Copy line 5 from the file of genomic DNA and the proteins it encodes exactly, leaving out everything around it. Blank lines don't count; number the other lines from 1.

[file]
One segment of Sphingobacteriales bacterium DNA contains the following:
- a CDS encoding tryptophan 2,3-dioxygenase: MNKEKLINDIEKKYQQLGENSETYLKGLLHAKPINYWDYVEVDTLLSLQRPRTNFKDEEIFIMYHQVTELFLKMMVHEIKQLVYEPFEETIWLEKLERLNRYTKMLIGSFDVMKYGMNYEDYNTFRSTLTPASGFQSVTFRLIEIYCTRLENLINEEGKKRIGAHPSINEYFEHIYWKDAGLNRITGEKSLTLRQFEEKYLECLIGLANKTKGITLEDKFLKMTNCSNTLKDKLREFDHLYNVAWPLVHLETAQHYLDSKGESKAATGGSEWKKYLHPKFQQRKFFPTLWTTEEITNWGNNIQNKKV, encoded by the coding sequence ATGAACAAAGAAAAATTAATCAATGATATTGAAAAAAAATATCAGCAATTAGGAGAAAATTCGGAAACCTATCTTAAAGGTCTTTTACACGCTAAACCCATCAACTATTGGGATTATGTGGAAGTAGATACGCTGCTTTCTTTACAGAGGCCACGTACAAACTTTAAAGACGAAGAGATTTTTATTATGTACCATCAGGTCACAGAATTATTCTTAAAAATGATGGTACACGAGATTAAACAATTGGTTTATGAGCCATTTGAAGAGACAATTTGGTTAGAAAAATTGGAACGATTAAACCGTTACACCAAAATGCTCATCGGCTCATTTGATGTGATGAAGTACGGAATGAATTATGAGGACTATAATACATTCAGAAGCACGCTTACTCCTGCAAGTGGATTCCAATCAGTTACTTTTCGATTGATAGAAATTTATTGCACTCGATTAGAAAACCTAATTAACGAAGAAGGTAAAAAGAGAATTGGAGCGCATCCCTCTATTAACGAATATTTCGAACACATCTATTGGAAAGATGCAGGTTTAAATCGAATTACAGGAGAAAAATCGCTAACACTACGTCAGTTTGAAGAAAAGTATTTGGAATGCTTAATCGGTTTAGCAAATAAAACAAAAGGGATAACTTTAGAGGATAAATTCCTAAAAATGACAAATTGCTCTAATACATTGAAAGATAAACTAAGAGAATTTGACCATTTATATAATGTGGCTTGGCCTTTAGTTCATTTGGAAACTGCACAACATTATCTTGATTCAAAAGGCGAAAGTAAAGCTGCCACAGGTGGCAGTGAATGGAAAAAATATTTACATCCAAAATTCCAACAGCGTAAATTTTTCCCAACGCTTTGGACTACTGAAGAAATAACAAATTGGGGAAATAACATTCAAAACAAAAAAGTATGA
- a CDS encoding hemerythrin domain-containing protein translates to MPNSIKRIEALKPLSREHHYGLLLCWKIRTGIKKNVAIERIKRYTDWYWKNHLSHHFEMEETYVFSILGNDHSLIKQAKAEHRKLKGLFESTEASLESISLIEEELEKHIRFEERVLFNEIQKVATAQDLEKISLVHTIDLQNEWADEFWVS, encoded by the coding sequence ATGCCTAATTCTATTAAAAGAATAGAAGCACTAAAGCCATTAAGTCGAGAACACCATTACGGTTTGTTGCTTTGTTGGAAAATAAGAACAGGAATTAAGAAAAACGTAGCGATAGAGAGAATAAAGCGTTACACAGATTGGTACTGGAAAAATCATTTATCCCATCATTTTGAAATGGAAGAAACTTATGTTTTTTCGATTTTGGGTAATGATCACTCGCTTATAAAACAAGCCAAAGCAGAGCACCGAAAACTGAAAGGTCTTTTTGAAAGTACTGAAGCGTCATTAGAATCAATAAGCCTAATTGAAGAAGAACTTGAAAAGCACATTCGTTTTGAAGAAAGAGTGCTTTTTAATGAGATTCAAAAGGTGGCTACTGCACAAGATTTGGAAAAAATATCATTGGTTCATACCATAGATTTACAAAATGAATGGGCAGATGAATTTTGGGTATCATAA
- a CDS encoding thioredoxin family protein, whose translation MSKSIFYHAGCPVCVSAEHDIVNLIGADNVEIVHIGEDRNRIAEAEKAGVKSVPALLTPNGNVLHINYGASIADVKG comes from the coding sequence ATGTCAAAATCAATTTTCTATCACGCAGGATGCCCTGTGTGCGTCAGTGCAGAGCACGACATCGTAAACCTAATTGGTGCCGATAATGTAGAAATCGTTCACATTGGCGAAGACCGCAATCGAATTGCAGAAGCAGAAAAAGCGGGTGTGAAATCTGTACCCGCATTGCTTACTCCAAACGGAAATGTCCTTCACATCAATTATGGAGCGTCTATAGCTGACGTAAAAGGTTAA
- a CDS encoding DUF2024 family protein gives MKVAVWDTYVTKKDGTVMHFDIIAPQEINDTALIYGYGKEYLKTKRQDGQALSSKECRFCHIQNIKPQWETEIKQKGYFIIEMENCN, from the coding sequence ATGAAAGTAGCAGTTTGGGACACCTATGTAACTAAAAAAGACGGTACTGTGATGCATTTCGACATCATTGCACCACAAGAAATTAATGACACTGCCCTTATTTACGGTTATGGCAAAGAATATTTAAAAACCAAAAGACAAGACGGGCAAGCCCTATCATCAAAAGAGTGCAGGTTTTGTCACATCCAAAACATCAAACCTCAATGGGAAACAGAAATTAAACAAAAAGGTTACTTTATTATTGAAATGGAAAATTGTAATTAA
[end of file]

- a CDS encoding DUF2024 family protein gives MKVAVWDTYVTKKDGTVMHFDIIAPQEINDTALIYGYGKEYLKTKRQDGQALSSKECRFCHIQNIKPQWETEIKQKGYFIIEMENCN, from the coding sequence ATGAAAGTAGCAGTTTGGGACACCTATGTAACTAAAAAAGACGGTACTGTGATGCATTTCGACATCATTGCACCACAAGAAATTAATGACACTGCCCTTATTTACGGTTATGGCAAAGAATATTTAAAAACCAAAAGACAAGACGGGCAAGCCCTATCATCAAAAGAGTGCAGGTTTTGTCACATCCAAAACATCAAACCTCAATGGGAAACAGAAATTAAACAAAAAGGTTACTTTATTATTGAAATGGAAAATTGTAATTAA